One of the outstanding men of the time was Willebrord, who was born and raised in England. He had spent a few years in a monastery of which Wilfried was abbot. This Wilfried had been on his way to Rome when a contrary wind forced him to the shores of Friesland, where he spent the winter at the court of Aldgild, preached and also baptized a few converts. Later Willebrord went to a monastery in Ireland, since these monasteries were considered to be more spiritual than those of England. There he met a certain Egbert, who was not able to go to the continent of Europe himself, but who sent Willebrord at the head of a company of twelve monks. Willebrord went to Utrecht, where (690) the Friesian king Radboud had his residence. Since the king had just suffered a defeat from their archenemy the Franks, he was not ready to listen to anyone who professed a like religion to that of the Franks. Willebrord and his companions could gain no open door in northern Frisia, which is now Netherlands. He was forced to go south of the Rhine, in that part of Frisia that was occupied by the Franks. At the encouragement of the French king, Pepin, he was made archbishop, so as to have more influence over the other bishops. When Utrecht fell into the hands of the Franks in 695 he was given the seat of archbishop there. He rebuilt a number of the churches and the monasteries that had been destroyed in that area. 

Besides working in Frisia, he also brought the gospel to the Danes. He met much opposition in his first attempt, but he did manage to take with him a few young Danes to train them in Utrecht and later allow them to return to their own people. 

Boniface, another well known figure of this time, worked along with Willebrord for a few years. In 716 he ventured to go directly to the king Radboud and to admonish him that he should no longer oppose Christianity. Although Radboud respected his courage and allowed him to work in his domain, Boniface met with very little success in spreading the gospel. After a few years he went into Germany to preach the gospel there. In spite of much opposition from the pagan Germans, he did gain and baptize some converts and even pressed farther into the country. The pope, pleased with his efforts, first made him bishop and then archbishop of Germany. He is said to have been more of an organizer than a preacher of the gospel, since he worked hard especially to improve their agriculture and raise the standard of their living in general. At a ripe age of almost 80 years he returned to the Netherlands. From Utrecht he went in 753 to northern Friesland. A year later he is said to have been waiting for a group of converts to be confirmed, when he and his companions were suddenly attacked by the pagans and killed. It appears that he was very devoted to the Roman Catholic Church and completely subservient to the pope, so that he even brought churches already established into the Romish community.

Under Charlemagne (742-814) the Holy Roman Empire had control of much of western Europe, particularly in the area which is now France. The king tried to convert the barbarians to Christianity “by the, Word and by the sword.” He forced many to be baptized by the edge of the sword. But he met fierce opposition from the Frisians in what is now the Netherlands and from the Saxons in what is now Germany. They fought back and even destroyed a number of monasteries and churches. Charlemagne even had intentions of uniting the newly revived eastern empire with his own. This was to be accomplished by his marriage with Irene, who was then at the head of the eastern empire. But all his schemes failed when she lost her throne.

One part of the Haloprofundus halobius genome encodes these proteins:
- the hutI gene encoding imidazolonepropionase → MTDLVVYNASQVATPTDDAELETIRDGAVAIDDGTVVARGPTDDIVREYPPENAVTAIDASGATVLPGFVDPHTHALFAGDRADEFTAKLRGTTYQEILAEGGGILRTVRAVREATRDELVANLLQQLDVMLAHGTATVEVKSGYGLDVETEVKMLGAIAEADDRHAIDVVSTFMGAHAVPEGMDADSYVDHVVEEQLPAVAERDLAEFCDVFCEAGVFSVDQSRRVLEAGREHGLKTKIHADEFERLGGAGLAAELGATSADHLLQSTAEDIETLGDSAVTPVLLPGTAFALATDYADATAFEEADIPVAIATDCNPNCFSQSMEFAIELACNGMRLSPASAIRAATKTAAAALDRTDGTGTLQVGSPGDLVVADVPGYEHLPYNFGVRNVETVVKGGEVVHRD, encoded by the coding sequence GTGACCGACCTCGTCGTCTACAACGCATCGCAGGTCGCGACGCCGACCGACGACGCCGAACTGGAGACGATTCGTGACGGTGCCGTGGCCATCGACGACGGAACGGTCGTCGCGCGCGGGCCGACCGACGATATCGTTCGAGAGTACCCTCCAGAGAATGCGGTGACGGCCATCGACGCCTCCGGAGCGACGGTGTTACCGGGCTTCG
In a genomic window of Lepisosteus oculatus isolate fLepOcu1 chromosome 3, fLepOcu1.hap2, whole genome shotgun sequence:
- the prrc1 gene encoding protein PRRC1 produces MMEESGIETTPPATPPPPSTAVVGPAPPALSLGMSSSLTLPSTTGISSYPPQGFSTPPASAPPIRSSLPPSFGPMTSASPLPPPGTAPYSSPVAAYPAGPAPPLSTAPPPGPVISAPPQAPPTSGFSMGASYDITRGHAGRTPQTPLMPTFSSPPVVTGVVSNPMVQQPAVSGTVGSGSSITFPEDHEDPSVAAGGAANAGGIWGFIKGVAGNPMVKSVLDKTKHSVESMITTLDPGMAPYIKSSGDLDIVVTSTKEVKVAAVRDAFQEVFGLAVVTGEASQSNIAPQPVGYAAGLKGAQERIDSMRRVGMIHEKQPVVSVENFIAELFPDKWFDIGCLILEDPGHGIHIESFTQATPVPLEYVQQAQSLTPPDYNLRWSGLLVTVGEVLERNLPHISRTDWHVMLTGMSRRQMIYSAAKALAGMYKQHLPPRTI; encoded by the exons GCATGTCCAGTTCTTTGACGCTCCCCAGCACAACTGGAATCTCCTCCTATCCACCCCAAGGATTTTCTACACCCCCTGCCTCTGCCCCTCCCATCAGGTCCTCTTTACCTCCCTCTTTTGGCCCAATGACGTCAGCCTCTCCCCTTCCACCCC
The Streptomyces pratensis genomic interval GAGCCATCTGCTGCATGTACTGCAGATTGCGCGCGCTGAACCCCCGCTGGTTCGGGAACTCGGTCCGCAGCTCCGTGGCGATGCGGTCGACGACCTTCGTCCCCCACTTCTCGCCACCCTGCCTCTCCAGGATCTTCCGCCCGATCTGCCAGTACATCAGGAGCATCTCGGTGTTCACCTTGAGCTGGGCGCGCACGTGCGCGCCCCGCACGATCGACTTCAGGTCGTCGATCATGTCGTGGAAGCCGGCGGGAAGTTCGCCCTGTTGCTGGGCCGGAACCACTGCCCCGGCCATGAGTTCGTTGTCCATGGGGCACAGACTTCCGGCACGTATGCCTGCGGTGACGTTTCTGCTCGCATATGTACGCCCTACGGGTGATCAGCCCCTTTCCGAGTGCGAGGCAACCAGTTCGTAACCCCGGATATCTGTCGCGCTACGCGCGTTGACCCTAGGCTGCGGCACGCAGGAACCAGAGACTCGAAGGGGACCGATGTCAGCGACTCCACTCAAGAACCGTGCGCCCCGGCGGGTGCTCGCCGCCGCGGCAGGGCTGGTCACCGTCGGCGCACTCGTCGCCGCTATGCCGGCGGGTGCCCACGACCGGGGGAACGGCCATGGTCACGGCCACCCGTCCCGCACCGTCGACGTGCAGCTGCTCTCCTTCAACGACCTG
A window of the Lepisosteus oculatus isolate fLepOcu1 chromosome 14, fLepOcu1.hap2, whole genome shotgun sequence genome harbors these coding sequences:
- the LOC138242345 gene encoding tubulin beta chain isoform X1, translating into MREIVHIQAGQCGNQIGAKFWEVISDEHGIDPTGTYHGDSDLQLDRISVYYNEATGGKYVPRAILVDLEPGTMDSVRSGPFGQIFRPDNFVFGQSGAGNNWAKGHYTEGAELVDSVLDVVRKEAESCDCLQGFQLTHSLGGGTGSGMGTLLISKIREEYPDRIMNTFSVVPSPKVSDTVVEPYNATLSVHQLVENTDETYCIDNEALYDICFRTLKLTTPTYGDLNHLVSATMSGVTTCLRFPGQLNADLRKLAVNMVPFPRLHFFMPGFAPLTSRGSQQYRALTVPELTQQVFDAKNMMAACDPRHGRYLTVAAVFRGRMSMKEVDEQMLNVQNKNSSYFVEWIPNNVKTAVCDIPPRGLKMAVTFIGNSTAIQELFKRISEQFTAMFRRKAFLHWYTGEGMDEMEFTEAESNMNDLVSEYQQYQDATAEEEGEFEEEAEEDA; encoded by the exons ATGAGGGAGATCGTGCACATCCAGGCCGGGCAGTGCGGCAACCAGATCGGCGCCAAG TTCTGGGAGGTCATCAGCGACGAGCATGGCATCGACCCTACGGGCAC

One great unifying force in western Europe was the fact that the pope insisted on Latin as the sole liturgical language in the churches. He considered the languages of the barbarians as uncouth, uncultured and ill-adapted for liturgical usage. The weakness was that worshippers understood little, if anything, of the form of worship. Dead formalism with a certain atmosphere of the mysterious filled the churches. 

It would take up too much space to write in detail about the spread of the gospel to central and eastern Europe, even into Russia. The Orthodox Greek Church did send missionaries into the Scandinavian countries. Sweden in particular saw a number of churches established throughout the country. The eastern churches worked rather zealously toward translating parts of the Bible into the languages of the common people. Through all the efforts that were put forth by the tenth century a large part of Europe had become nominally Christian. There are accounts that even speak of the spread of the gospel as far as China already in the seventh century. And after the ninth and tenth century a Christian Church is said to have existed there for almost two hundred years. 

It is no wonder that this period is considered the dark age, even from the point of view of all the corruption prevalent in the church and from the aspect of the mission labors that were being performed. The Roman Catholic Church was interested in power at any cost, both religiously and politically. Many converts were forced into the church at the threat on their lives, so that they became only nominally Christian. They often kept their pagan practices and used them in the religion taught by the church. Even the missionaries that went out on their own accepted the approval of the pope, sought the aid of kings in order. to gain protection and prestige, and were at times more interested in culture and social improvement than in the truth of the Scriptures. This became a seedbed for many evils that later cropped up in the church. 

And yet in spite of all this, the Lord obviously also had His elect people also at that time, and gathered His Church unto Himself, small and insignificant as that may have been. There must have been even at that time those who were impelled by the love of Christ, both in preaching the gospel and in receiving it. One can only marvel at the wonder of grace, that God proves so repeatedly in history that He and He alone gathers His Church through His Son, Jesus Christ, andby His Spirit and Word. And even as He gathers His Church, so He also defends and preserves a remnant according to the election of grace, even in the darkest hours of history. His strength is accomplished through weakness, but always according to His purpose.